"Prior to step four, the ALJ must assess the claimant's [RFC], which is the most a claimant can do despite [his] limitations." Moore v. Astrue, 572 F.3d 520, 523 (8th Cir. 2009). "[A]n RFC determination must be based on a claimant's ability to perform the requisite physical acts day in and day out, in the sometimes competitive and stressful conditions in which real people work in the real world.'" McCoy v. Astrue, 648 F.3d 605, 617 (8th Cir. 2011) (quoting Coleman v. Astrue, 498 F.3d 767, 770 (8th Cir. 2007)). Moreover, "a claimant's RFC [is] based on all relevant evidence, including the medical records, observations of treating physicians and others, and an individual's own description of his limitations.'" Moore, 572 F.3d at 523 (quoting Lacroix, 465 F.3d at 887); accord Partee v. Astrue, 638 F.3d 860, 865 (8th Cir. 2011).

"Before determining a claimant's RFC, the ALJ first must evaluate the claimant's credibility.'" Wagner v. Astrue, 499 F.3d 842, 851 (8th Cir. 2007) (quoting Pearsall v. Massanari, 274 F.3d 1211, 1217 (8th Cir. 2002)). This evaluation requires the ALJ consider "[1] the claimant's daily activities; [2] the duration, frequency and intensity of the pain; [3] precipitating and aggravating factors; [4] dosage, effectiveness and side effects of medication; [5] functional restrictions.'" Id . (quoting Polaski v. Heckler, 739 F.2d 1320, 1322 (8th Cir. 1984)). "The credibility of a claimant's subjective testimony is primarily for the ALJ to decide, not the courts.'" Id . (quoting Pearsall, 274 F.3d at 1218). After considering the Polaski factors, the ALJ must make express credibility determinations and set forth the inconsistencies in the record which caused the ALJ to reject the claimant's complaints. Ford v. Astrue, 518 F.3d 979, 982 (8th Cir. 2008); Singh v. Apfel, 222 F.3d 448, 452 (8th Cir. 2000).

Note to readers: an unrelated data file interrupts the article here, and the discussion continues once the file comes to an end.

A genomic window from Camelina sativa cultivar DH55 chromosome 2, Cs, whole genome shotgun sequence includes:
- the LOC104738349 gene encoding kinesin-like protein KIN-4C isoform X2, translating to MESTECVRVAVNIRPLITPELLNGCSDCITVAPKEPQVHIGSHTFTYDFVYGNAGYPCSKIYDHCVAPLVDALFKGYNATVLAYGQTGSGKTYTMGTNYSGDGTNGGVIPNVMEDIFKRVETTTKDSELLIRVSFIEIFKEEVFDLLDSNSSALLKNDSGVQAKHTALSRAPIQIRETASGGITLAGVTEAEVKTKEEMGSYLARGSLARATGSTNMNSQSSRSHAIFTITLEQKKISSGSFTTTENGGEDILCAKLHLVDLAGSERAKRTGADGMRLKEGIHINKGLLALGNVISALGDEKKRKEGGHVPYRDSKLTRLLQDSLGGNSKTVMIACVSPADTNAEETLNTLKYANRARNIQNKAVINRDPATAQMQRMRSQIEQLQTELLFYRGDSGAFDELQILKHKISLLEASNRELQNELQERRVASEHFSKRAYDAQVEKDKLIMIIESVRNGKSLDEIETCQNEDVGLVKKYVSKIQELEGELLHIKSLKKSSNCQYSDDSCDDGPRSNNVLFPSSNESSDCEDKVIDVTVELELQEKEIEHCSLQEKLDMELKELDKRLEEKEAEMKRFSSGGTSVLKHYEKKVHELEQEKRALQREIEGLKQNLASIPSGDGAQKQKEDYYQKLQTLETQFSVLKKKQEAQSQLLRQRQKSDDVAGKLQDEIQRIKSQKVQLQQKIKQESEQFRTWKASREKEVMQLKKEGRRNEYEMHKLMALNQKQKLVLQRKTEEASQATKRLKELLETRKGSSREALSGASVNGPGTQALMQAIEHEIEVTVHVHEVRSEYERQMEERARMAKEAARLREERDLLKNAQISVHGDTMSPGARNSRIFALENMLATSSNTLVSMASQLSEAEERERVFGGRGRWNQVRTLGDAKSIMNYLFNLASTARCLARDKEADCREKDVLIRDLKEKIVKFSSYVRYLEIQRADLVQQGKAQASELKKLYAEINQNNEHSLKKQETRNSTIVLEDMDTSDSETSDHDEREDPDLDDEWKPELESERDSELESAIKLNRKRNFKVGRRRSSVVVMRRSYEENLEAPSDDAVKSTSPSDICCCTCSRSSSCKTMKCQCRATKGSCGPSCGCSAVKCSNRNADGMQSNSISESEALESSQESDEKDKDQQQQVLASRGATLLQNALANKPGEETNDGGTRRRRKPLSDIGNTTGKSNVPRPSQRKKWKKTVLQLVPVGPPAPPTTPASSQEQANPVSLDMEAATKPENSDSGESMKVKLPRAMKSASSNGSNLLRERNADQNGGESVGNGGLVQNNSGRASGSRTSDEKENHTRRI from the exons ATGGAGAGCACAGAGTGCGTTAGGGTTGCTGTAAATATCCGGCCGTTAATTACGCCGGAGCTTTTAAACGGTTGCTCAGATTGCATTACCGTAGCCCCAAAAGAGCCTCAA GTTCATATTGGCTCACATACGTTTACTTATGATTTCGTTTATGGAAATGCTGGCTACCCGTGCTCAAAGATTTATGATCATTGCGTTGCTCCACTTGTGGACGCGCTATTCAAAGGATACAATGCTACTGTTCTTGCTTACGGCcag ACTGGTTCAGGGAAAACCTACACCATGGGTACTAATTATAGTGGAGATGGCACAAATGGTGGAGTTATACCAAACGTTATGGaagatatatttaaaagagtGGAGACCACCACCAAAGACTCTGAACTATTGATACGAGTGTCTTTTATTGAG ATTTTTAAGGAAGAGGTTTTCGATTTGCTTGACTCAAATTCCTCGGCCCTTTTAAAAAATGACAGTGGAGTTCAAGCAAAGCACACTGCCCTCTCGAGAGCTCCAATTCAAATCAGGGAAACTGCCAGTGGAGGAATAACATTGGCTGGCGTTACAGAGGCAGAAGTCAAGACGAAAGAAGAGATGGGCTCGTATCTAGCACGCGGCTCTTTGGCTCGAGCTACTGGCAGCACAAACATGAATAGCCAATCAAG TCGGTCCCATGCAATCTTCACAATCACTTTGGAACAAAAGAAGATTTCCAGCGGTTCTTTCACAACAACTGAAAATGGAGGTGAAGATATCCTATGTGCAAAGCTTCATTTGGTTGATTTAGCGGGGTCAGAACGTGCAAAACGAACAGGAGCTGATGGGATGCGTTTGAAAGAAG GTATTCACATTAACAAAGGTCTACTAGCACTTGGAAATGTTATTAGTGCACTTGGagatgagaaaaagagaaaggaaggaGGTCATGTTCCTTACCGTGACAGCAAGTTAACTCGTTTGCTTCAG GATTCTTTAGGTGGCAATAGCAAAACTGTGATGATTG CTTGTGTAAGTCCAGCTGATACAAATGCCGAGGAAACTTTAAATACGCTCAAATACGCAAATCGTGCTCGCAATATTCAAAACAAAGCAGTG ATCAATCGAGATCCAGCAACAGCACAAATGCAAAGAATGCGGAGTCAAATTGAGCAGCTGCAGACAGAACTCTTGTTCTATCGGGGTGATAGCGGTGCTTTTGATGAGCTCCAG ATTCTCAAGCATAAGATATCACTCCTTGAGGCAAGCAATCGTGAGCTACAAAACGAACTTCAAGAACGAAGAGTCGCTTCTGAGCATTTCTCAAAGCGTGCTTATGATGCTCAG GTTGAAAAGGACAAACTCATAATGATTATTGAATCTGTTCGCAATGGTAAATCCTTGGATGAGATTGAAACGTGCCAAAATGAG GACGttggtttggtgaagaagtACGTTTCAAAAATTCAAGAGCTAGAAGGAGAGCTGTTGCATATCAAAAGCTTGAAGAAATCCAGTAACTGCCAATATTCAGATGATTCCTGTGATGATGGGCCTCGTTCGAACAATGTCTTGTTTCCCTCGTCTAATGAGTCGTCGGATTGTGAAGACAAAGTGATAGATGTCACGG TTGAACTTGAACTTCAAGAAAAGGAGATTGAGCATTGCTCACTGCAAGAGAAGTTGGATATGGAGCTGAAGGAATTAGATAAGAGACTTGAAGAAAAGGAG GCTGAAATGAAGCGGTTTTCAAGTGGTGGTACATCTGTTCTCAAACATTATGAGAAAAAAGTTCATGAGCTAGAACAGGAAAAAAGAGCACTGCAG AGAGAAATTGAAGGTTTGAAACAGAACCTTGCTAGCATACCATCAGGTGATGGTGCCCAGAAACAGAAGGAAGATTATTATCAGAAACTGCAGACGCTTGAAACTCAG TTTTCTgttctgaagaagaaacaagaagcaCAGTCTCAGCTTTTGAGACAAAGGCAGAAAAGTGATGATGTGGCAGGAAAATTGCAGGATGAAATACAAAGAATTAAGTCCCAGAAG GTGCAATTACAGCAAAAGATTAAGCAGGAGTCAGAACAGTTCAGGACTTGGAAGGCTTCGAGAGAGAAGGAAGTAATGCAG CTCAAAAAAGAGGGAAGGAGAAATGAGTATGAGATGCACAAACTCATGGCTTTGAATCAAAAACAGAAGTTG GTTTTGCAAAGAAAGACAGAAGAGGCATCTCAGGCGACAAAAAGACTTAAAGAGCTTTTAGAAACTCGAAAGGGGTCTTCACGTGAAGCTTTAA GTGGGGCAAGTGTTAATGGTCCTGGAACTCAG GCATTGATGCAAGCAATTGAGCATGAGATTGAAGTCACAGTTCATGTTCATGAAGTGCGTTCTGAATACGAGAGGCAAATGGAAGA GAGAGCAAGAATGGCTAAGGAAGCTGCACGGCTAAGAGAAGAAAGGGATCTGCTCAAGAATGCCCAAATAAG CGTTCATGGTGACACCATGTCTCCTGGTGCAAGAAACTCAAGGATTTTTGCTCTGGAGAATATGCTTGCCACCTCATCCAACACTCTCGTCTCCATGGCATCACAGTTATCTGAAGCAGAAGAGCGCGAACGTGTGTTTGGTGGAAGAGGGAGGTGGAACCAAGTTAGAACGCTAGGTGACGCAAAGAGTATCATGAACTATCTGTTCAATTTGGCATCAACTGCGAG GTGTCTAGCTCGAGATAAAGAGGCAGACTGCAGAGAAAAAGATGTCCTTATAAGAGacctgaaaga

At step four, the ALJ determines whether claimant can return to his past relevant work, "review[ing] [the claimant's] [RFC] and the physical and mental demands of the work [claimant has] done in the past." 20 C.F.R. §§ 404.1520(e), 416.920(e). The burden at step four remains with the claimant to prove his RFC and establish he cannot return to his past relevant work. Moore, 572 F.3d at 523; accord Dukes v. Barnhart, 436 F.3d 923, 928 (8th Cir. 2006); Vandenboom v. Barnhart, 421 F.3d 745, 750 (8th Cir. 2005).